|The early days...|
Each spring for the last 4 years we have planted trees in an attempt to change those conditions. We started with mostly native trees. They were easy to dig out of ditches which saved us money. They are also better adapted to our environment so there's less chance they will be troubled by pests or weather conditions. I also like that they play host to many insects and birds.
In the spring of 2010 I planted this white pine. It was a foot tall then.
White Pine is native to this area and well adapted to all that nature can throw at it. Four years later my white pine looks like this.
|from one foot to 8 feet in 4 short years|
Although I like native trees I think a few ornamental trees contrast nicely and make for an interesting landscape. The last two years I have started purchasing ornamental trees to fill out our landscape. When shopping at nurseries one should always trust their instincts. I know this but amazingly I often disregard this advice and always live to regret it.
Last spring I took myself to a nursery that was selling trees that were a bit optimistic for our climate. I knew that wasn't a good sign but I ignored it. The trees were cheap and I was game. I also disregarded the fact that some of these trees had suffered frost damage. I was told they would be fine. They were not. A tulip poplar with frozen buds never recovered. Let this be a lesson to all of you. If you think something isn't right, ask questions. If you still has some reservations, walk away.
Not all the trees died. Some, like this Copper Beech were not incredibly healthy but they survived. In this photo the leaves were curling up and starting to die back. I found when I took the tree out of its pot that there was very little root mass to support such a large tree. The top two thirds of the tree have now died but new leaves sprouted from the bottom portion of the tree and with some pruning it will eventually grow into a proper tree.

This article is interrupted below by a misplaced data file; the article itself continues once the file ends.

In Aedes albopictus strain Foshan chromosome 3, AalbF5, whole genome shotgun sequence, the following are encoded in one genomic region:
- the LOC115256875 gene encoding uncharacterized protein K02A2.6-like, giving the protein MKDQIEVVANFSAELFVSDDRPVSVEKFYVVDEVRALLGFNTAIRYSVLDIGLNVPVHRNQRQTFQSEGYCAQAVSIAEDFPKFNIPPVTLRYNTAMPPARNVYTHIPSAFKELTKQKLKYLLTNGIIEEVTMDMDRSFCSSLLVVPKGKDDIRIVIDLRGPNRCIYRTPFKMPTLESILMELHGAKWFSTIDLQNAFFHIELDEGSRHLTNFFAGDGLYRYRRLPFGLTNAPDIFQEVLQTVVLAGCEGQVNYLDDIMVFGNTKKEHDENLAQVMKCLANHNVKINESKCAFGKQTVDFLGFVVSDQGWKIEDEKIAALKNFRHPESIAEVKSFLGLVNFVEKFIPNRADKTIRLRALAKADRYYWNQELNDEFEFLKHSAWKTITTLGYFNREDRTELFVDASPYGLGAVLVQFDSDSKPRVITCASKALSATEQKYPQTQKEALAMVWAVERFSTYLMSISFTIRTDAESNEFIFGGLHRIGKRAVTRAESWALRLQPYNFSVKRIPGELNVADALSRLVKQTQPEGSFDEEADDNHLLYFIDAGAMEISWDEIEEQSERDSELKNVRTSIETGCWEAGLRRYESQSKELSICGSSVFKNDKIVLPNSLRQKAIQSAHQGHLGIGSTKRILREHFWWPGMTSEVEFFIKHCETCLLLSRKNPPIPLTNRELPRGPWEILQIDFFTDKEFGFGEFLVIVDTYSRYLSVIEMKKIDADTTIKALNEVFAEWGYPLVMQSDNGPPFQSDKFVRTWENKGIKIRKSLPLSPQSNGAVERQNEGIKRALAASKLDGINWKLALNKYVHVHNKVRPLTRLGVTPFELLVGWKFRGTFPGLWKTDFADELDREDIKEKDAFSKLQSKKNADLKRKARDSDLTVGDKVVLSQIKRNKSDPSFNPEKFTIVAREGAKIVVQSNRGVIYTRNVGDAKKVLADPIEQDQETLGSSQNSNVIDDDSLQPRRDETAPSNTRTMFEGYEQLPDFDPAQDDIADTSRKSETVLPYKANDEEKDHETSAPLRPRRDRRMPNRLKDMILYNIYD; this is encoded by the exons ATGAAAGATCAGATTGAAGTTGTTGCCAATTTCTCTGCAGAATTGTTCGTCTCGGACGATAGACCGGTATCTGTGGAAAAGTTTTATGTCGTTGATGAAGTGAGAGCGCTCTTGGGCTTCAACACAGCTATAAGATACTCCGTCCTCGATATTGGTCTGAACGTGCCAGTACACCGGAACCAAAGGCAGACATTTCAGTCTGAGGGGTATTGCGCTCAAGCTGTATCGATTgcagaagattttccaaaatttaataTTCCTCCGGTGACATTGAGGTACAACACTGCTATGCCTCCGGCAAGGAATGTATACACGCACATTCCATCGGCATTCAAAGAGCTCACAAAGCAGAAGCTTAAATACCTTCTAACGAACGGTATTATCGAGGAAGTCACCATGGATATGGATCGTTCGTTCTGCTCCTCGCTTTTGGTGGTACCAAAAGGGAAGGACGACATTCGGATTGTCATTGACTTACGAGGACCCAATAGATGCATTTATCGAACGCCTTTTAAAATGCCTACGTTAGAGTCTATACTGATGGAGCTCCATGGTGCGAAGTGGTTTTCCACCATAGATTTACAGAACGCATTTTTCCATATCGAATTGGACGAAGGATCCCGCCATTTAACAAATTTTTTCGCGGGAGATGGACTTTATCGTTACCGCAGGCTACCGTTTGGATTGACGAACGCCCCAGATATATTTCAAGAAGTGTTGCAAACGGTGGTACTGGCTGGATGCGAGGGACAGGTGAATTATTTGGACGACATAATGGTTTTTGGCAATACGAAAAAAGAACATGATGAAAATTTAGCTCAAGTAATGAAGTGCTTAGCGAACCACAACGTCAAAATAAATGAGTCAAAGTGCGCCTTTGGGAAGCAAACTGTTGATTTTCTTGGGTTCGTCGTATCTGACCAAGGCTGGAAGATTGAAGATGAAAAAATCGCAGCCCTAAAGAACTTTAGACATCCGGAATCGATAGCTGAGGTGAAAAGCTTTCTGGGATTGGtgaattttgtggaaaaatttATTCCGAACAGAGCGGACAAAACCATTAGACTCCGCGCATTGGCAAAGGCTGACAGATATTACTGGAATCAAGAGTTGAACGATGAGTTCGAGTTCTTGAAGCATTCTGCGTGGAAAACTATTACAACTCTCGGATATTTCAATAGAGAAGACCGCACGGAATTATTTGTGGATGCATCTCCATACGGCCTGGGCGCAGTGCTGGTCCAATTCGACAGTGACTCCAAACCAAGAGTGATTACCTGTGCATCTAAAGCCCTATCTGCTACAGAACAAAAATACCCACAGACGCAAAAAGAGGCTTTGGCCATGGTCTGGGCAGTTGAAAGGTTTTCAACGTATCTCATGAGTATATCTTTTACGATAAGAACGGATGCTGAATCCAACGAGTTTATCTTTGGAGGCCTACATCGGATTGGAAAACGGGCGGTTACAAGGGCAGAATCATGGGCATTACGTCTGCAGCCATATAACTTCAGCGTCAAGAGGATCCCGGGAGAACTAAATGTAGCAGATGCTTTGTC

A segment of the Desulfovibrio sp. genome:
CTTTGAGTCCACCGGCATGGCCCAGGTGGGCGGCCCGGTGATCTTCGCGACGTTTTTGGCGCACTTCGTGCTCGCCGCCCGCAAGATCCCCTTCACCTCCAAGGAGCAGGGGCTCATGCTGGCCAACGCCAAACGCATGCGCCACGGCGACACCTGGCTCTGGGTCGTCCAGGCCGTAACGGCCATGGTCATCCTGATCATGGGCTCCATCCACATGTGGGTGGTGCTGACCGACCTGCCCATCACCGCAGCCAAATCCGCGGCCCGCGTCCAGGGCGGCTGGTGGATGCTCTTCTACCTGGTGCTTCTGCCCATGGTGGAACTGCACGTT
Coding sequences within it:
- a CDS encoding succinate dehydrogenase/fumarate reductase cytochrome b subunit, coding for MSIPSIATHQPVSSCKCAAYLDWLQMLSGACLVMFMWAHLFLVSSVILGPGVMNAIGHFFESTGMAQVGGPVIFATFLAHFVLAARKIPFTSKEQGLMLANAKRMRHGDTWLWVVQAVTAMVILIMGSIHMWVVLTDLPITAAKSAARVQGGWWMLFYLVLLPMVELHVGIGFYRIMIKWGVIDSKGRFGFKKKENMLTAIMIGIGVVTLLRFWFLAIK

Lesson learned. Get to know your nurseries. Good nurseries aren't cheap. They have a long track record. Staff are knowledgable, they know what will grow in your climate. They offer warranties. and for goodness sake, if your warning bells start going off don't ignore them. (I'm speaking to myself here!)
Even if you buy trees from a good nursery there are lessons to be learned. I also bought a native Pagoda Dogwood from MacPhail Nursery last year. MacPhail has outstanding staff, quality plants and good prices. I have shopped there for 4 years now and never been disapointed. But I need to hold up my end of the bargain.
My Dogwood was 6 feet tall with great spreading branches when I bought it. It leafed out, bloomed and I was smitten. It would be a fantastic tree if I had bothered to water it. You see, I failed to take into account that the larger the tree the more water is required. Newly planted trees should receive at least one inch of water per week for the first season. A common formula used to measure the amount of water necessary is 10 gallons (38 liters) per week for every inch of tree caliper. That is a lot of water. I did water my tree but not nearly that much. I was used to watering 1 foot tall trees and I didn't think to give the big one more. Now my tree looks like this.
|My, now dead, Dogwood|
I am trying very hard to remember that lesson these days. You see we bought more trees this year. Jody insisted on big ones. He's tired of waiting for wee trees to grow into small trees (no chance of them growing into big trees so quick). So we purchased two 9 foot tall trees and shoved them into the station wagon. (*note for future reference, 9 foot tall trees can fit into a Ford Wagon... though it's a bit crowded). A Glenleven Linden, and an Ivory Silk Lilac Tree now grace the front lawn.
|A Linden on the left and Lilac tree on the right|
|Yellow Bird Magnolia|